Two House bills that aim to alter the ethanol mandate have yet
to go before the full chamber, but that's not stopping the debate
over ethanol from continuing to churn.
The bipartisan legislation to alter the ethanol
mandate is sponsored by Congressman Bob Goodlatte (R-Virginia) and
has the backing of livestock and industry groups. His legislation
aims to do away with the Renewable Fuel Standard (RFS) and cap the
amount of ethanol that can be blended into conventional gasoline at
"The federal government's creation of an artificial market for
the ethanol industry has quite frankly triggered a domino effect
that it hurting American consumers, energy producers, livestock
producers, food manufacturers, and retailers," Goodlatte stated
when he introduced the two bills in early April.
But Tom Buis, CEO of Growth Energy, believes ethanol has helped
reduce imports of foreign oil. "We're ten percent of our nation's
gasoline supply right now. So we've had significant reductions," he
states. "If you look just a few years ago, our country was
importing about 60 percent of our liquid petroleum needs; today
that's down to around 40 percent."
Bob Dinneen, president and CEO of the Renewable Fuels
Association, has made
similar comments to American Family News.
However, Sterling Burnett, senior fellow for the nonprofit,
Center for Policy Analysis, does not see it that way.
"We have reduced our dependence on foreign oil considerably, but
that has nothing whatsoever to do with the Renewable Fuel
Standard," he argues. "It has everything to do with the new
fracking technologies that have improved our oil production in the
U.S. and a significant recession that we went through where our
energy use declined. That's why we are no longer importing as much
oil as we used to."
Burnett adds that a study by the National Center found that
displacing only five percent of the U.S. demand for gasoline and
diesel with ethanol would require more than 20 percent of U.S.
Are we putting food in our fuel tanks?
It's one of the ongoing arguments with ethanol - in particular,
corn-ethanol - but is its usage tantamount to putting food in fuel
tanks? And is that driving up food costs?
Greg Krissek, director of government affairs at ICM, Inc. and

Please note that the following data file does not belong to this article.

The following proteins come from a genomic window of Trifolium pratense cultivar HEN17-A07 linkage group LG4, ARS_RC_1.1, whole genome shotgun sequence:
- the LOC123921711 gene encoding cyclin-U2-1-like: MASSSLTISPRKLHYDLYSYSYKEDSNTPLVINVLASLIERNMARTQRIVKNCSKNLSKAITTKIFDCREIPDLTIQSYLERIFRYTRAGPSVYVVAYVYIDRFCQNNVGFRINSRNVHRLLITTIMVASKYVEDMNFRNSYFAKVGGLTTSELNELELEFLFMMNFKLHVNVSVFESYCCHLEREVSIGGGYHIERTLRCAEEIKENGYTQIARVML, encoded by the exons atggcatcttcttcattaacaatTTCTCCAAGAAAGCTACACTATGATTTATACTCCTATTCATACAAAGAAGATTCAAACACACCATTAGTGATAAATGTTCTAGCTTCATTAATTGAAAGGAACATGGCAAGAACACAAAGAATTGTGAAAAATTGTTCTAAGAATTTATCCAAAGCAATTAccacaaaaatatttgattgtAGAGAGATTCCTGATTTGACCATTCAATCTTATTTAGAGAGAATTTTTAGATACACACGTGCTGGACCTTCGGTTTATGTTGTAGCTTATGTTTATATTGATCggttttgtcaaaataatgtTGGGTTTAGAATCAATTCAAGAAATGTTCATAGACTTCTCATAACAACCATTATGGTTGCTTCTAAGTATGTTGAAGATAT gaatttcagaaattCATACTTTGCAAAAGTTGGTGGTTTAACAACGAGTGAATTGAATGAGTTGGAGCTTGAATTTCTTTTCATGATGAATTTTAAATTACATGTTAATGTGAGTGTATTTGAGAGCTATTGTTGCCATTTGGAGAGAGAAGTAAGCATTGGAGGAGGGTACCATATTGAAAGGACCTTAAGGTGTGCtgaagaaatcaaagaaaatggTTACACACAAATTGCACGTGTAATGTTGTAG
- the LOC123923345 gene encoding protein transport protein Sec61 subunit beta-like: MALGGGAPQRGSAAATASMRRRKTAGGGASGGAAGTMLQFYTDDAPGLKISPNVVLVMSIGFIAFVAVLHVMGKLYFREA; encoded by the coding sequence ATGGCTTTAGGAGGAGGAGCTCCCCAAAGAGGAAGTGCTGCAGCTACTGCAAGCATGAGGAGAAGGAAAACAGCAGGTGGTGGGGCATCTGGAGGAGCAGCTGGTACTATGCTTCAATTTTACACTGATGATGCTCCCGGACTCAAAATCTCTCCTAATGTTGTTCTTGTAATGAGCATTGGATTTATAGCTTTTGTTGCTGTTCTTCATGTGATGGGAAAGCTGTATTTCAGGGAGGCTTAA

interim-executive director of the Urban Air Initiative, says
ethanol does not mean putting food in fuel.
"Because of the presence of the ethanol industry, we are
providing significant more amounts of food, primarily through
animal feed, to the livestock producers," Krissek says. "About
one-third of the bushel becomes the actual ethanol, and one third
remains as a high-protein feed with less starch in it, which is
actually better for the animals."
Even so, livestock producers and industry groups claim
corn-ethanol is driving up food prices, something Pam Johnson on
the National Corn Growers Association disputes, telling Agri-Pulse even though some sectors of
the nation's food supply have seen increases, prices in many other
sectors that rely on corn - including milk, turkey, and pork - have
But that isn't stopping livestock producers and industry groups
from backing Representative Goodlatte's legislation.
So - which side is right? The National Center's Sterling Burnett
suggests: "I say you trust the industries that are affected by it.
I haven't followed turkey prices, but pork prices have gone down
because we're getting more and more of our pork from China
Is the ethanol industry creating jobs?
Growth Energy's Tom Buis says the ethanol industry is creating
more than 400,000 jobs at home that cannot be outsourced. "You have
the direct jobs at the plants, but you also have a lot of indirect
jobs in the transportation sector, in the farming industry, in the
equipment manufacturing and the distribution, the retailing and all
those sectors," he argues.
In March, the New York Times published an article titled "Days
of Promise Fade for Ethanol." The writers pointed out that nearly
ten percent of the nation's ethanol plants have stopped production
over the past year, in part because the drought that has ravaged
much of the nation's crops pushed commodity prices so high that
ethanol has become too expensive to produce.
Bius disputes that article, adding that a bigger part of the
idling is due to the industry having more capacity to produce than
it is allowed to consume in the marketplace.
But NCPA's Sterling Burnett questions whether jobs in the
ethanol industry would just as easily be jobs in another
"Would they be in the oil and gas fields?" he wonders. "Would
they be working in computer programming and engineering? Would they
be farming other crops? - because a lot of these jobs are
just moving from one crop to the other crop."
Both the RFS Flexibility Act (HR 3097) and the RFS Elimination Act (HR 3098) are currently in committee in the